There's all sorts of wrong enough to annoy - The unit's callsign is "Thor's Hammer". They're Russians, fighting Nazis. Yes, it's probably another Marvel reference, but it was the Reich that pretended to a Norse-Teutonic hero-myth that cribbed heavily from production designs for Wagner's operas. It's clumsy, careless, upsettingly so.
To add insult to injury there's a coda that presumably makes sense if you watched Outpost 2, and if it doesn't make sense if you have watched Outpost 2 then that's four hours of life wasted. There's then a series of really well executed comic-book pages, of a raid on what appears a concentration camp with another evil doctor, and, like, lightning-powered stormtroopers and stuff. That minute or so of storyboard is a better movie than everything that went before.
Its full title also includes "Rise Of The Spetsnaz", and, yes, Spetsnaz now has the generic meaning of Russian Special Forces, and yes, there's maybe a case that like "Commando" it was in use before units literally named as such were created, but "partisan" is right there, and so is Wikipedia. There is a literal rising too, but it's as clumsily symbolic as that time Batman got out of a hole.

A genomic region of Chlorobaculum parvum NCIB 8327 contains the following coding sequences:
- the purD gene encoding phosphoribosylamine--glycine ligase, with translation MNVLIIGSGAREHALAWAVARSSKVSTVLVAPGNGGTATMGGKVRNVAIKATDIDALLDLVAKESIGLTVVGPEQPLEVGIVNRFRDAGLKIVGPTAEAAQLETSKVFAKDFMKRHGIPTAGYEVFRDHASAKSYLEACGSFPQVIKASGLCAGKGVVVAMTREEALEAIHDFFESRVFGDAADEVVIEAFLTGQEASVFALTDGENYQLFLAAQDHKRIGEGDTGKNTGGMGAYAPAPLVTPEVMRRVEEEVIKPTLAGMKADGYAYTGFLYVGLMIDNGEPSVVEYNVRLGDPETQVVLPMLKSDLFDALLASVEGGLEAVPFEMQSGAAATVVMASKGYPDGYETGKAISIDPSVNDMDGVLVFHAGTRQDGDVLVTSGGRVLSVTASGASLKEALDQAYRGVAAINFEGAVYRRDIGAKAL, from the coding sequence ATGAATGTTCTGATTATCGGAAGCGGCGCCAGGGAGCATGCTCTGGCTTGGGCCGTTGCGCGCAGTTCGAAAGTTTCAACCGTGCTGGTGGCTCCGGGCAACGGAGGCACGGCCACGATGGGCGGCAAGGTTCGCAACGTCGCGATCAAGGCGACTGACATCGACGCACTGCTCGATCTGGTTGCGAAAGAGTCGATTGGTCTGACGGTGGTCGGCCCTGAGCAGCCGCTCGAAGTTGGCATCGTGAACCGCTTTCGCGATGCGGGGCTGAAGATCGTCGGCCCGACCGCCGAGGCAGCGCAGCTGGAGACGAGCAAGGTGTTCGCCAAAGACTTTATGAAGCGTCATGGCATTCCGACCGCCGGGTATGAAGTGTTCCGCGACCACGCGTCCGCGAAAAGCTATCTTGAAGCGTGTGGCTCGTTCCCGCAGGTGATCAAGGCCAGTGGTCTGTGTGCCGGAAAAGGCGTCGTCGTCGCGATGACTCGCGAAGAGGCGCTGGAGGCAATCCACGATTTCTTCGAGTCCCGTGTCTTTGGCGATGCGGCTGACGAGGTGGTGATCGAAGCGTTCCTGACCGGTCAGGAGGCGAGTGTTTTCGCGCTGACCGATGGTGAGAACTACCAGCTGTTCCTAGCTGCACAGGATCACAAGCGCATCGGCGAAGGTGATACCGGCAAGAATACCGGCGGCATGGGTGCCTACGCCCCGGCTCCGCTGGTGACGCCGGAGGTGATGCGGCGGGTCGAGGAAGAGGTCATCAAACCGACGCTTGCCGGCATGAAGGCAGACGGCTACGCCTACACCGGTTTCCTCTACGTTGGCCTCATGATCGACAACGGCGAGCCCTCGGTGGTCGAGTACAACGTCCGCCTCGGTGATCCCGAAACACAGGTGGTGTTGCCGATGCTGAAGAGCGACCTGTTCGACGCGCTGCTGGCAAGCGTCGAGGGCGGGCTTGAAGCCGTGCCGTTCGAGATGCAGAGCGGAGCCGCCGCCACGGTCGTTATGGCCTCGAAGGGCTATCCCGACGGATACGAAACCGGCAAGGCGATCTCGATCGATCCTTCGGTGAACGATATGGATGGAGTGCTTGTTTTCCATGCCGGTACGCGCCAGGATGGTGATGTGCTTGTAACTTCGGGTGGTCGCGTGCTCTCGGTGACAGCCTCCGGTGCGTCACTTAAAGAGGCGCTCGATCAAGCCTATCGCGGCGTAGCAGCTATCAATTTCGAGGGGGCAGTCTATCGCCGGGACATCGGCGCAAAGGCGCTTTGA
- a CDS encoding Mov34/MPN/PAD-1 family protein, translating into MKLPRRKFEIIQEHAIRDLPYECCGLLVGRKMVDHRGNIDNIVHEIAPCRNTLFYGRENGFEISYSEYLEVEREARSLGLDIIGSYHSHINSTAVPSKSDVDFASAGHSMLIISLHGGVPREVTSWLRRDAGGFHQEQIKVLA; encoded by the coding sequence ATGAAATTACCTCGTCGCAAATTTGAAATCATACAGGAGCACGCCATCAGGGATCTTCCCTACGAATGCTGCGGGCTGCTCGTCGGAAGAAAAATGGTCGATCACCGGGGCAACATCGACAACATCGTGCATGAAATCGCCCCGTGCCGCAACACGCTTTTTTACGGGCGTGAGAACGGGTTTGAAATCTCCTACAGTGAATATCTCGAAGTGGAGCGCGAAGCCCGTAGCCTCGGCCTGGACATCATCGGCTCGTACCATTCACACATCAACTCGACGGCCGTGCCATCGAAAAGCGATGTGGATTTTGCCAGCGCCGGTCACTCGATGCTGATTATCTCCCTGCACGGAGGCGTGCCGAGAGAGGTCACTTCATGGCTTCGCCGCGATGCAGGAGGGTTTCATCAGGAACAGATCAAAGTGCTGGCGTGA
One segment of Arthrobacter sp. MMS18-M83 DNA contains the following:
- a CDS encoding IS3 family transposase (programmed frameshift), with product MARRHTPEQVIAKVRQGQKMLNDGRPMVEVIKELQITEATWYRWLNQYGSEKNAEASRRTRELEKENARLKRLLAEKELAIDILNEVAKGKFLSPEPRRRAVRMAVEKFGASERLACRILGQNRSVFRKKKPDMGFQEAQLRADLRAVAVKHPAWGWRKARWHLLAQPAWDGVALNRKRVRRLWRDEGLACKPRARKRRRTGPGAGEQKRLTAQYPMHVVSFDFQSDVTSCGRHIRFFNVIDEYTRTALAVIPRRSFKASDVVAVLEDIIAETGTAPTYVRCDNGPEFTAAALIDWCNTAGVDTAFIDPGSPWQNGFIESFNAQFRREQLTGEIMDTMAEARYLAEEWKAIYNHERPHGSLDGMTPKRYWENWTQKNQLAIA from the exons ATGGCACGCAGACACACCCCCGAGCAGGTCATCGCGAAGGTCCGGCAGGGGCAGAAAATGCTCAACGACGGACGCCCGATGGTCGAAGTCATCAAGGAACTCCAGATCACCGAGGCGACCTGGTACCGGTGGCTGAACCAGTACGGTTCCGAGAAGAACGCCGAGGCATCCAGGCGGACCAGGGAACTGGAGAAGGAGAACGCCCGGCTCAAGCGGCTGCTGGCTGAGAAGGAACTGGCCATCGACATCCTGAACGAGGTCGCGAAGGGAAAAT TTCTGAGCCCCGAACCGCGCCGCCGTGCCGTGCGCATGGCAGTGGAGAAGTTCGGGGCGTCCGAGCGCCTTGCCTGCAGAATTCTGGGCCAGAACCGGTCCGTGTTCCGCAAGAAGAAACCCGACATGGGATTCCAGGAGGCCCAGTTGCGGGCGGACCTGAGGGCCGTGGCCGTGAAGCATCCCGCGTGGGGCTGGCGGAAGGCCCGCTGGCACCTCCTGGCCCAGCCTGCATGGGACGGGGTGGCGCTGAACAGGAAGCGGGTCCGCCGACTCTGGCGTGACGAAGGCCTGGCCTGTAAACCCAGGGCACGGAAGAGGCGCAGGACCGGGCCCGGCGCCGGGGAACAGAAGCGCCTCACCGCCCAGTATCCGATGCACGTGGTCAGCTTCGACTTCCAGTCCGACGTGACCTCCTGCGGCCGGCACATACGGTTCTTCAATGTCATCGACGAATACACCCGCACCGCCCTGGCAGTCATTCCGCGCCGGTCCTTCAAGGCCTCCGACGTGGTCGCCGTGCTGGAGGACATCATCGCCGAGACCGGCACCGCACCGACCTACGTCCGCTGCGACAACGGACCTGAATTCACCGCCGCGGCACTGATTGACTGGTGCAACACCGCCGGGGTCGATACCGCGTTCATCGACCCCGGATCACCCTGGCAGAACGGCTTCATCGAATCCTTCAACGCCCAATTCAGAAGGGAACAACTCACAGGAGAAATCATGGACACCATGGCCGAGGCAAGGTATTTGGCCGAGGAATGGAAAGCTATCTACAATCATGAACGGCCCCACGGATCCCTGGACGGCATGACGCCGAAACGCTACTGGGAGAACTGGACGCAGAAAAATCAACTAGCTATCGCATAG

It's a directorial debut for Kieran Parker, who has produced all three of the Outposts. Rae Brunton scripts, and the pair are responsible for the story. The action isn't bad, the idea of having to escape from a chamber of horrors has some merit, and Brian Larkin's hard-bitten, or rather un-bitten, survivor Dholokhov has real screen presence. It's just that it's sloppy, in ways that can't be excused by low budget or a lack of ambition - for all that it's a third attempt at a movie where soldiers fight zombies, it could have done with another draft.
There's a school of thought that says that some movies are watchable if you've had a couple of beers, but you, ale, and cinema are all worth more than that. If you have to be drunk to make something tolerable, do something else. If you're compelled to watch a movie with soldiers and zombies, get Day of The Dead on DVD. If you simply must do so at a cinema, try World War Z and try to figure out where all the money went. If you're attending Edinburgh's 2013 Film Festival, try Frankenstein's Army. Just don't bother with Outpost 3.Reviewed on: 21 Jun 2013